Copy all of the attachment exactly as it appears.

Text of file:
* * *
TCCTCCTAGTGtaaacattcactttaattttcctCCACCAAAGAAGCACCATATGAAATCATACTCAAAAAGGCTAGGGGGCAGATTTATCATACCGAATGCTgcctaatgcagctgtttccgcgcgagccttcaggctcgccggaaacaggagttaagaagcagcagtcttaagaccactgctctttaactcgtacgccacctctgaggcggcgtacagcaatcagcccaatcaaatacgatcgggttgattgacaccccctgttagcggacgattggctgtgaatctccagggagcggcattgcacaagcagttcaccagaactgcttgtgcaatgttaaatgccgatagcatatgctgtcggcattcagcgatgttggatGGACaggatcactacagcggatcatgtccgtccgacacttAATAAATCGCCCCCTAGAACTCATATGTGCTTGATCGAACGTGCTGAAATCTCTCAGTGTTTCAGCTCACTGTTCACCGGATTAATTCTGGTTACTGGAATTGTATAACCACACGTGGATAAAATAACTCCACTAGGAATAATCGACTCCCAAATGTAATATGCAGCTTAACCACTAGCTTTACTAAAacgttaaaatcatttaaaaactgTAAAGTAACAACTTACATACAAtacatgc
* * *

TCCTCCTAGTGtaaacattcactttaattttcctCCACCAAAGAAGCACCATATGAAATCATACTCAAAAAGGCTAGGGGGCAGATTTATCATACCGAATGCTgcctaatgcagctgtttccgcgcgagccttcaggctcgccggaaacaggagttaagaagcagcagtcttaagaccactgctctttaactcgtacgccacctctgaggcggcgtacagcaatcagcccaatcaaatacgatcgggttgattgacaccccctgttagcggacgattggctgtgaatctccagggagcggcattgcacaagcagttcaccagaactgcttgtgcaatgttaaatgccgatagcatatgctgtcggcattcagcgatgttggatGGACaggatcactacagcggatcatgtccgtccgacacttAATAAATCGCCCCCTAGAACTCATATGTGCTTGATCGAACGTGCTGAAATCTCTCAGTGTTTCAGCTCACTGTTCACCGGATTAATTCTGGTTACTGGAATTGTATAACCACACGTGGATAAAATAACTCCACTAGGAATAATCGACTCCCAAATGTAATATGCAGCTTAACCACTAGCTTTACTAAAacgttaaaatcatttaaaaactgTAAAGTAACAACTTACATACAAtacatgc